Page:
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What Are NFTs? (And What Do they Mean for Photography?)

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If you’re part of the online creative community, you probably hear a lot about NFTs. Social media is abuzz with the acronym NFT.

NFTs have been called a digital revolution for selling and buying art. What is an NFT? And how do they work? Are they of interest to photographers? What are the positive and negative elements? Let’s explore what NFTs are all about.

image of a futuristic laser printed circuit board
Photo by Adi Goldstein

What are NFTs?

NFT stands for “non-fungible token.” That’s the basic answer. But we don’t think that breaking down the acronym makes it any easier to understand!

Non-fungible means it can’t be altered or replaced. A unit of bitcoin is fungible. Bitcoin can be traded and exchanged for different bitcoins. You can trade one for another, and there’s no tangible difference. In comparison, an NFT is unique and unchangeable.

An NFT is an image in the form of a digital token. These tokens are then sold online. An NFT can be anything in digital form. For example, artwork, photographs, and animations can be converted into an NFT and sold online.

The NFT is shaking up the art world. Some individual NFTs are being sold for thousands of dollars. And artists might be tempted to think NFTs will provide them with the financial rewards they deserve. But is it so simple?

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How Do You Buy and Sell NFTs?

Selling NFTs isn’t like selling your artwork on Etsy or at an art fair. This marketplace is completely different. And completely digital.

NFTs and Cryptocurrencies

NFTs aren’t bought and sold with Great British Pounds or US Dollars. You can put your Euros away too. An NFT can only be purchased with cryptocurrency.

The majority of the current NFTs are part of the Ethereum blockchain, which is one type of crypto. You won’t receive pounds or pence if you create an NFT and sell it on the Ethereum blockchain. You’ll be paid in Ethereum (ETH).

A blockchain is the community of investors and traders related to that particular cryptocurrency. Every user has their profile on the blockchain, which contains their purchase history.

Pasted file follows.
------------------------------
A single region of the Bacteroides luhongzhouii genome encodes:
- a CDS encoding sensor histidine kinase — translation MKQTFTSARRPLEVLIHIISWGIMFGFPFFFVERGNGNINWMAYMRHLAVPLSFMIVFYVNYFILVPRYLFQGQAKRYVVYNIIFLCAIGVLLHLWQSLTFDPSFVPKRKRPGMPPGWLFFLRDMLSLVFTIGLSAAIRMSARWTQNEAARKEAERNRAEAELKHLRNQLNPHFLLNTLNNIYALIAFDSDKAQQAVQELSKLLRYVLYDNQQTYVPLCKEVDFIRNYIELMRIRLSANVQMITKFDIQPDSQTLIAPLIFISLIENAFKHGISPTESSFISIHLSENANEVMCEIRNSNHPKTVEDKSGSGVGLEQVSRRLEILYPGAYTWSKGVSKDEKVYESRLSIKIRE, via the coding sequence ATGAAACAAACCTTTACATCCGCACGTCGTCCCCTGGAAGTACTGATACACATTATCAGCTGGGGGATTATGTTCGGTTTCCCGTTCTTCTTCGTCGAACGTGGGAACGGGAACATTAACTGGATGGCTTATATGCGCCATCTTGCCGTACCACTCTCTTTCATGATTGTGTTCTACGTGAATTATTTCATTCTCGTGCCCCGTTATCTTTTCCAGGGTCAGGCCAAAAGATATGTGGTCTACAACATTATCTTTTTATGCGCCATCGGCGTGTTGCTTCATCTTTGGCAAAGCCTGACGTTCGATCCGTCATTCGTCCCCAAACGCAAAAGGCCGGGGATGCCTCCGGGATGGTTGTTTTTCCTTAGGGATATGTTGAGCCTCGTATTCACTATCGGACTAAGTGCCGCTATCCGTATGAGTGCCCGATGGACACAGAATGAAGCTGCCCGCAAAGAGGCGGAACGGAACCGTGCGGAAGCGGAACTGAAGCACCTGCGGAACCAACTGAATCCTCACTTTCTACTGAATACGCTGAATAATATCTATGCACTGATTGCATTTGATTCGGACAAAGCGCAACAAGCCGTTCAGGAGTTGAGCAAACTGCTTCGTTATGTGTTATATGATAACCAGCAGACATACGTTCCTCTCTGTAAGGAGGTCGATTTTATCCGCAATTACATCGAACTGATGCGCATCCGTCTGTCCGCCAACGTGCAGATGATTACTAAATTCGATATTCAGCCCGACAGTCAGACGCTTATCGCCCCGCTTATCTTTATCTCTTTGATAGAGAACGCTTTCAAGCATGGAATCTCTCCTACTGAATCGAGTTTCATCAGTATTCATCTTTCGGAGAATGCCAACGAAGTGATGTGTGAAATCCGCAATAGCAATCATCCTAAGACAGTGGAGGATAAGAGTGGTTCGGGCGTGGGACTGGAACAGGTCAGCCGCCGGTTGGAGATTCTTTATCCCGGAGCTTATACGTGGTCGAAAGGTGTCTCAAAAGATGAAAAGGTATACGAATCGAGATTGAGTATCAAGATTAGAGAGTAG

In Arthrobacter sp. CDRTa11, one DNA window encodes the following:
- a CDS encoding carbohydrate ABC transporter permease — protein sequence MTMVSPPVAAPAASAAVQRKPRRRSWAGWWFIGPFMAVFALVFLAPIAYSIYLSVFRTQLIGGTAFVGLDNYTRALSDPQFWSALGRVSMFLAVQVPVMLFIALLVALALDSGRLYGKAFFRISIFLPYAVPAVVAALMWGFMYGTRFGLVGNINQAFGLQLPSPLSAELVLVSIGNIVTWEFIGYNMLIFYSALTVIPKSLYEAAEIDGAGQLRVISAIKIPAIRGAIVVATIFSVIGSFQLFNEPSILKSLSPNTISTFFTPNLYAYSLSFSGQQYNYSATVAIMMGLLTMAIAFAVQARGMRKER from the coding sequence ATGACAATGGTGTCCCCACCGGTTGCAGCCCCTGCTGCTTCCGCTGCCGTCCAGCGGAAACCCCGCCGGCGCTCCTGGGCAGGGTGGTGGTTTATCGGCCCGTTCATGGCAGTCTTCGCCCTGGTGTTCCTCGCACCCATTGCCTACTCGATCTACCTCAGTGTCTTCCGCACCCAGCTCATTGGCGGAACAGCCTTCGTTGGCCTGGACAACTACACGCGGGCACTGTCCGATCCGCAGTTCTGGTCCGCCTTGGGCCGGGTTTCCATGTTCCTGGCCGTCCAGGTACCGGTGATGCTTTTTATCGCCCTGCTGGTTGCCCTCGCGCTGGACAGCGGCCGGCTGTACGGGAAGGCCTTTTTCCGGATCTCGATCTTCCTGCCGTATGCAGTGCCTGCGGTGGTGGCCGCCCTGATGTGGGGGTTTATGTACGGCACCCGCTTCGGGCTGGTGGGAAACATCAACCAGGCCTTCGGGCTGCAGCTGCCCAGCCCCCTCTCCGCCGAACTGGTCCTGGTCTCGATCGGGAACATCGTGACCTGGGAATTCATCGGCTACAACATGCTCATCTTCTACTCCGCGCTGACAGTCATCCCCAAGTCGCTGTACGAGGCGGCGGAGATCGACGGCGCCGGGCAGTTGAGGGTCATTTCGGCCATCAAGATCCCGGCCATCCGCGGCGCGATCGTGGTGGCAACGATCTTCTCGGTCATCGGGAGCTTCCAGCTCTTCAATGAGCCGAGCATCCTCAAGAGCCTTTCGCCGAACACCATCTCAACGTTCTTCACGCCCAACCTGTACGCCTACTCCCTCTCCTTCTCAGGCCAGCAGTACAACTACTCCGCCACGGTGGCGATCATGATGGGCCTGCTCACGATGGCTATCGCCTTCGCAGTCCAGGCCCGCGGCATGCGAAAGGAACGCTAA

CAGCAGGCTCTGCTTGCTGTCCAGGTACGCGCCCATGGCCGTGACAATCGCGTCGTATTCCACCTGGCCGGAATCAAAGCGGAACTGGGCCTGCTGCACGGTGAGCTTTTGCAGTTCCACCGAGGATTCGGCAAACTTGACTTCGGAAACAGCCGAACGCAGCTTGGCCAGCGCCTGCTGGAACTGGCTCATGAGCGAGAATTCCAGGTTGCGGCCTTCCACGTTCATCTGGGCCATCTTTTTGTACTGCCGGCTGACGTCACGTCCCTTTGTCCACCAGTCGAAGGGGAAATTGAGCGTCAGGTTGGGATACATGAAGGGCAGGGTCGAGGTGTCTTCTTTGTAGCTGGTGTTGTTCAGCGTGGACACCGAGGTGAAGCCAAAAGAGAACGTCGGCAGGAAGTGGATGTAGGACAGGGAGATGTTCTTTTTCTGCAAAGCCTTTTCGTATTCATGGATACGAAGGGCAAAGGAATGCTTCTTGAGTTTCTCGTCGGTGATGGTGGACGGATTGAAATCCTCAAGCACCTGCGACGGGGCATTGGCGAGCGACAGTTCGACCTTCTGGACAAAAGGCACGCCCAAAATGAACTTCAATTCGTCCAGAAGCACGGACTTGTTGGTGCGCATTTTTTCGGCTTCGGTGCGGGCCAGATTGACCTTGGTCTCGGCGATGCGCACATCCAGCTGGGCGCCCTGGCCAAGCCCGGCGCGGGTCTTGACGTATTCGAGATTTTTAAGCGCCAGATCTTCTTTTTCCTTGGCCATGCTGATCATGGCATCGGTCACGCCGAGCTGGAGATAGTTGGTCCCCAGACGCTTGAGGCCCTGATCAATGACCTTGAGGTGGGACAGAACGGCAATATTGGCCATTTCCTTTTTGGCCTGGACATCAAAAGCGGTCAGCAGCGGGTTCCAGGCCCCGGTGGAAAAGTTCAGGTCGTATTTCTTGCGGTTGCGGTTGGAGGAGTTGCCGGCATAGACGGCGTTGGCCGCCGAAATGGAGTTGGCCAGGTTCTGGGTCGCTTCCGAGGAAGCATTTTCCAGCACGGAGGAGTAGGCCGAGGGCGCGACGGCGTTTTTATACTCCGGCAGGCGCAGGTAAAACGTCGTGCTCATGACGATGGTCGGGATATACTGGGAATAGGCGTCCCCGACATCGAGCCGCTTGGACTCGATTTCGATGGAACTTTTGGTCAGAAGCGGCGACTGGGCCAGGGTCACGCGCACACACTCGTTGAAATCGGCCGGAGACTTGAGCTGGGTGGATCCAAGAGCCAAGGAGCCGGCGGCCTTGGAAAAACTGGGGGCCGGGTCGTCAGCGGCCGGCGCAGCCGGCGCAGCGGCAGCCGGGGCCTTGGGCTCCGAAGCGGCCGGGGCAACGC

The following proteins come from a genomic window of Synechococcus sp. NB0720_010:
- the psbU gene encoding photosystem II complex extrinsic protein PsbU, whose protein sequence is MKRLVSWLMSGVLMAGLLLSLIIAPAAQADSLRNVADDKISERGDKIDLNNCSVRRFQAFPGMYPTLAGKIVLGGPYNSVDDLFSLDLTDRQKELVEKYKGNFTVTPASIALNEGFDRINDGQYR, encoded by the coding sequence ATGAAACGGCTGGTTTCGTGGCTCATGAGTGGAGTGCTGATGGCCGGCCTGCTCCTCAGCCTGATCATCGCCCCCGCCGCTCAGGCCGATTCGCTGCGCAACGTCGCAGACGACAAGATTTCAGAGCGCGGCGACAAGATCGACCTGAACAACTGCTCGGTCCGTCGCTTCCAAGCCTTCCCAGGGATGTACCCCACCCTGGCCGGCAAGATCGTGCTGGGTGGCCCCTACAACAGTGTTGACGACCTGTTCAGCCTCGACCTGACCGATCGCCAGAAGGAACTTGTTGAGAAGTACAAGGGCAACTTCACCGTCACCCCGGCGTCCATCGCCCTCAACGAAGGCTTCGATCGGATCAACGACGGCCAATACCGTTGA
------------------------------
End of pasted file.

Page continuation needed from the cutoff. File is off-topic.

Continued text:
bank notes of national currencies
Photo by Jason Leung

Why Buy an NFT?

Many people buy NFTs for the same reason anyone buys a piece of art. It’s because they love the work or want to support the artists.

But when you’re dealing with financiers and traders, things aren’t so simple. Many NFTs are purchased as an investment. The buyer believes that the NFT they buy will appreciate over time. They can then sell the NFT for a profit further down the line.

VISA credit card being handed over to a man holding a credit card reader
Photo by Duncan Meyer

How to Buy an NFT

Whether you’re buying an NFT because you appreciate the work or because you appreciate the price, you need to have the right crypto. If you’re a member of the Ethereum blockchain, you can only buy NFTs available there.

Ethereum is the leading crypto blockchain involved with NFTs. But other blockchains are getting involved. For example, Bitski is another blockchain dealing in NFTs. But their catalogue is currently a lot smaller.

There are some new NFT market platforms, such as OpenSea and KnownOrigin. And they allow some users to buy and sell using a credit card. This can be a bonus if you’re not an expert on the crypto market.

stock market analysis on a laptop screen
Photo by Executium

Why Sell an NFT?

Many artists and content creators are using Instagram to promote their work. But unless you’re one of the top influencers, it generates no revenue. For example, a photographer could get hundreds of likes for one photograph, but likes don’t pay the bills.

NFTs are giving digital art creators a new way of selling their work. They can sell individual images pieces directly as NFTs. So they don’t need to rely on fairs and exhibitions. And they don’t need to be scouted for editorials. Instead, they can sell their work as individual units directly into the blockchain.

There have been some staggering figures linked to the sale of NFTs. Twitter founder, Jack Dorsey, sold his first-ever tweet for over $2 million. Pop artist Grimes sold a 50-second video as an NFT for $390,000. And there was a $6.6 million sale for a video by Beeple.

When you see numbers like that, it’s hardly surprising artists and photographers are looking to NFTs to make some money. Others say it sounds too good to be true.

art gallery with graphic images in the foreground and blurry background
Photo by Markus Spiske

How to Sell an NFT

To sell an NFT, you have to make it available on one particular blockchain. It’s similar to selling a piece on Etsy or eBay. But only members of the blockchain can view or purchase the digital token.